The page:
Fallout 1 and 2 are a breath of fresh air among modern role-playing games
Even if they're outdated, the original Fallout games still teach us how to do RPGs right over twenty years later.
Ever since I played Fallout 3 for the first time back in 2007, I've been an avid fan of the critically acclaimed role-playing game (RPG) franchise. The amount of play time I've invested between Fallout 3, Fallout: New Vegas, and Fallout 4 is staggering, and despite the issues that I have with these games overall, they remain some of my favorite games ever made. Recently, though, I decided to go back and play the original two Fallout games — Fallout and Fallout 2, released in 1997 and 1998, respectively.
As a millennial born in 1998 myself, I wasn't into video games at the time these two were in the spotlight. However, as an adult now, I wanted to experience these groundbreaking titles firsthand and see how they spawned a franchise. What I found is that their design philosophies hold up to this day.
Zero hand-holding whatsoever
What strikes me the most about Fallout 1 and 2 is the way that they give you minimal guidance for completing quests and other activities. Aside from being given your objective by NPCs, it's completely up to you and you alone to explore the wasteland and search for the information that you need in order to head in the right direction. Where many modern RPGs will simply show you where to go with an arrow, the original Fallout games force you to get involved with the world and find the answers yourself.
There are definitely some things that could have been better — for example, you don't get a quest journal to help review your objective or what you've learned about it so far — but overall, this approach to RPG design makes the experience very immersive. Instead of treating you like you can't figure things out, the developers decided to give you the power of complete independence.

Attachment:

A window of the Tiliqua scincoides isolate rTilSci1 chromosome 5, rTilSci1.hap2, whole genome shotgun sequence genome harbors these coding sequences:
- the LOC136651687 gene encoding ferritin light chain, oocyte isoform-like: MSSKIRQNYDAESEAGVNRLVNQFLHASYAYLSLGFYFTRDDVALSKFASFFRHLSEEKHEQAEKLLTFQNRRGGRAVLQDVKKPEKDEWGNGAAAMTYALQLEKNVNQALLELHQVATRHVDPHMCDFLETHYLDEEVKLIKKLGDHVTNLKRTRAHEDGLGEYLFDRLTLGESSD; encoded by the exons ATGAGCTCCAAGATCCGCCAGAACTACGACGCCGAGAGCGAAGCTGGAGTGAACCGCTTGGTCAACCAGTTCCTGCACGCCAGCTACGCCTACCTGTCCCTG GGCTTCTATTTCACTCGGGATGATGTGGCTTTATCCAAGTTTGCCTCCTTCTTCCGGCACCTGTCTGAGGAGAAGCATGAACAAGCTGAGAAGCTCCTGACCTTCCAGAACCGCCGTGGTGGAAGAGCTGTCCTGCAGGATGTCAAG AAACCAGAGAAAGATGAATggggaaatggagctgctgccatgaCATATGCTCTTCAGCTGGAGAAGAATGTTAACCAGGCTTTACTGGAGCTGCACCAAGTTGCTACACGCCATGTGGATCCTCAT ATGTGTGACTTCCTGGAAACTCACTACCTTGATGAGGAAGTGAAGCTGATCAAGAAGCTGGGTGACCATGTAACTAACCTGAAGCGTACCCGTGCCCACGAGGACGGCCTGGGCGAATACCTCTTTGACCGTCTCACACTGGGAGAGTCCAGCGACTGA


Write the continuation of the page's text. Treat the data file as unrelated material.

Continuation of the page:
Choices matter, but you aren't special
In the original Fallout games, you essentially tell the story yourself by making impactful choices. Things such as who you kill, what you say, and who you help will have a major effect on the world. That being said, though, the games don't always make you come out on top. Instead, you can and will lose the game if you don't play intelligently. Let yourself get captured by super mutants, for example, and you'll be tortured until you give up the location of your Vault and the people within.
This balance of letting you have an effect on your surroundings without controlling them makes the post-nuclear wasteland feel, ironically, full of character and life. It resembles an actual real-world setting where every individual, NPC or player character, has the potential to change things. Again, this is something many modern games fail to achieve, so the fact that developer Interplay managed to create this feeling twenty years ago is incredible.
Conclusion: Play these masterpieces
Between the excellent world-building, high immersion, and the fact that your choices matter, Fallout 1 and 2 are perfect examples of the RPG genre done right. Any modern computer can run them, too, so I highly recommend buying and playing both titles. I'm glad that I went back into the past to experience the roots of the Fallout franchise, and I know you will be, too.
Fallout 1 and 2 are available on GOG and Steam for $9.99 each. Make sure to also check out our complete guide to the upcoming Fallout 76.
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Brendan Lowry is a Windows Central writer and Oakland University graduate with a burning passion for video games, of which he's been an avid fan since childhood. You'll find him doing reviews, editorials, and general coverage on everything Xbox and PC. Follow him on Twitter.